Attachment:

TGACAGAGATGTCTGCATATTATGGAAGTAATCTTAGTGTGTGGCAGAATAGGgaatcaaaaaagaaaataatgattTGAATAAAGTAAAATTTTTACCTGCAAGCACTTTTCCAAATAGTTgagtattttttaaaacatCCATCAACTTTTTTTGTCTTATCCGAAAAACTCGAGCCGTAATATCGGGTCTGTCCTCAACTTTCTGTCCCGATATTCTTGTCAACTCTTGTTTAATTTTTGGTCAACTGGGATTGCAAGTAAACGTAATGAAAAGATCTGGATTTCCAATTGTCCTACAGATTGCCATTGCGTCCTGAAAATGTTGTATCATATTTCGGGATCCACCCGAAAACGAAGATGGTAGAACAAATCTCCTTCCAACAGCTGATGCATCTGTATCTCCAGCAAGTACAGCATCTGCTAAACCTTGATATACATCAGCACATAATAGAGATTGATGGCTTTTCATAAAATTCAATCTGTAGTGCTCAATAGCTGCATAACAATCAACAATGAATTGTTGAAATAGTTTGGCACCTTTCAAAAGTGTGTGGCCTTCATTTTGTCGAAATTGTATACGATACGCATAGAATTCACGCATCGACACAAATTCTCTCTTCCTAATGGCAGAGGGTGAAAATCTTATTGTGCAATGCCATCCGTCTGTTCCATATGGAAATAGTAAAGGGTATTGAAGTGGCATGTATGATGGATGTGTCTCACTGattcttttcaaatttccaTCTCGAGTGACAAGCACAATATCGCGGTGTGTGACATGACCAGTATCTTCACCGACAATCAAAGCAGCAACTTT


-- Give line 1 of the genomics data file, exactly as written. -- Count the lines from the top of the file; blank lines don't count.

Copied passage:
TGACAGAGATGTCTGCATATTATGGAAGTAATCTTAGTGTGTGGCAGAATAGGgaatcaaaaaagaaaataatgattTGAATAAAGTAAAATTTTTACCTGCAAGCACTTTTCCAAATAGTTgagtattttttaaaacatCCATCAACTTTTTTTGTCTTATCCGAAAAACTCGAGCCGTAATATCGGGTCTGTCCTCAACTTTCTGTCCCGATATTCTTGTCAACTCTTGTTTAATTTTTGGTCAACTGGGATTGCAAGTAAACGTAATGAAAAGATCTGGATTTCCAATTGTCCTACAGATTGCCATTGCGTCCTGAAAATGTTGTATCATATTTCGGGATCCACCCGAAAACGAAGATGGTAGAACAAATCTCCTTCCAACAGCTGATGCATCTGTATCTCCAGCAAGTACAGCATCTGCTAAACCTTGATATACATCAGCACATAATAGAGATTGATGGCTTTTCATAAAATTCAATCTGTAGTGCTCAATAGCTGCATAACAATCAACAATGAATTGTTGAAATAGTTTGGCACCTTTCAAAAGTGTGTGGCCTTCATTTTGTCGAAATTGTATACGATACGCATAGAATTCACGCATCGACACAAATTCTCTCTTCCTAATGGCAGAGGGTGAAAATCTTATTGTGCAATGCCATCCGTCTGTTCCATATGGAAATAGTAAAGGGTATTGAAGTGGCATGTATGATGGATGTGTCTCACTGattcttttcaaatttccaTCTCGAGTGACAAGCACAATATCGCGGTGTGTGACATGACCAGTATCTTCACCGACAATCAAAGCAGCAACTTT